A reader, Steve, posed a couple of good questions:
Dr. Gauger, thank you for taking my questions. I will try to be as short and to the point as possible.
First, regarding the aminoacylation of transfer RNA, is there any chemical bonding affinity inherent in the transfer RNA itself or does attachment of the amino acid to the 3′-end depend entirely upon energy provided by ATP? My thought is that if transfer RNA has no inherent chemical bonding affinity to any amino acid, in other words it is essentially dead in regard to chemical bonding, this constitutes a complete physical separation between the anticodon and the amino acid it represents. This makes the origin of the system via natural material forces extremely unlikely, especially when you add the fact that it depends on an irreducibly complex mechanism for its success.
Second, how do organelles, which are nonliving chemicals, appear to move with purpose? This question has two parts.
- How do organelles move from point A to point B? Cells will use cilia or flagella but I don’t see any mechanism causing a chaperone or a helicase to move.
- How do organelles move with purpose? My understanding is that organelles are non-living chemicals, yet they move in the cell as if they know what they are doing and where they are going. How is it that these non-living chemicals appear to have purpose and will move accordingly?
Thank you for taking the time to answer my questions. I am a Christian and I’m very interested in intelligent design theory. Your thoughts are deeply appreciated as they will help me to engage my friends and colleagues on this subject.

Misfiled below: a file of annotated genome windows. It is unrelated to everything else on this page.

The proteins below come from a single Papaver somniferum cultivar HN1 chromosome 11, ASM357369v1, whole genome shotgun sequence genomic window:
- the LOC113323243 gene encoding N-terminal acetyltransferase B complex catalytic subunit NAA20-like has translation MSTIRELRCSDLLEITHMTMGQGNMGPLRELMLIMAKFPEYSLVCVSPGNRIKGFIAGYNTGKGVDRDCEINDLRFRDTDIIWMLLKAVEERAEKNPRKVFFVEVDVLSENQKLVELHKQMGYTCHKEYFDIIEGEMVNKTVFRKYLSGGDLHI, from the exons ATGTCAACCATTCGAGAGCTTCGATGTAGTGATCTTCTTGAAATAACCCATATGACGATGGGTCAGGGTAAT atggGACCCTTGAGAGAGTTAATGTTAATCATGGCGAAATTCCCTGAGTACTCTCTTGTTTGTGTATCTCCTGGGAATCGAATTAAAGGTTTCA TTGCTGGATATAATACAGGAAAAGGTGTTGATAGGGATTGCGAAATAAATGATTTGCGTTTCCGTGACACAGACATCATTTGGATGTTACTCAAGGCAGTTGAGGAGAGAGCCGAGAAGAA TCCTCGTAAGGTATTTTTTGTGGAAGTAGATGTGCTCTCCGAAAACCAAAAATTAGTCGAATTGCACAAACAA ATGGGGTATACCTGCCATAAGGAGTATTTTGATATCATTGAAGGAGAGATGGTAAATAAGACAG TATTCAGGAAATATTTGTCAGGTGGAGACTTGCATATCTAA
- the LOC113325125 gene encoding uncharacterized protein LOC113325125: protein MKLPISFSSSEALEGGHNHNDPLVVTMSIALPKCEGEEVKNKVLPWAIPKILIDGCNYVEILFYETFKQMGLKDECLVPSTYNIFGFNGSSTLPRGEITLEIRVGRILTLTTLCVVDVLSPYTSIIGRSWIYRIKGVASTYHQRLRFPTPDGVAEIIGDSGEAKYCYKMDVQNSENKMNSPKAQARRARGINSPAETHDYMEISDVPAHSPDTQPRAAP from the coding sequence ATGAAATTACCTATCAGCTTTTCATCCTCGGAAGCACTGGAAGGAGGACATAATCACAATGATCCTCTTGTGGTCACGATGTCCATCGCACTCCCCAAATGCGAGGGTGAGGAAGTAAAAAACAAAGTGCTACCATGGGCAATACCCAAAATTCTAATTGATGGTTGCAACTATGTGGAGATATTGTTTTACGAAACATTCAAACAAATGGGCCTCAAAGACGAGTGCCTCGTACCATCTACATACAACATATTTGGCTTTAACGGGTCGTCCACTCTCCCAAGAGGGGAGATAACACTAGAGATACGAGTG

Steve seems to know something more than most about biology.
Questions and Answers
The match between the tRNA and its appropriate amino acid is made by specific enzymes called aminoacyl-tRNA synthetases. It is not done based on chemical affinity as some have tried to claim. Here is a wonderful page describing these enzymes and how they work:
About the movement of organelles: There are molecular motor proteins that haul them around! For example, movement outward from the nucleus (called plus directed) is accomplished by a motor protein called kinesin, which runs on microtubes as a track. How they get directed to the right place is an active area of study and is what my postdoctoral work was on. Motion inward (minus directed) is accomplished by a motor protein called dynein. Dynein is involved in many critical processes in the cell. Here are a few videos and articles:
- “The Cell as a City: Examining an Apt Metaphor”
- “The Workhorse of the Cell: Kinesin”
- “Kinesin: Fast, Efficient, Essential, and Mysterious”
- “The Cell’s Postal System”
And there’s this about the “perfection” of molecular machines like kinesin:
And another wonderful video about the cell, with a really neat section about molecular motors at the very end.
I hope that helps.
Image: Kinesin, from The Workhorse of the Cell: Kinesin, via Discovery Institute.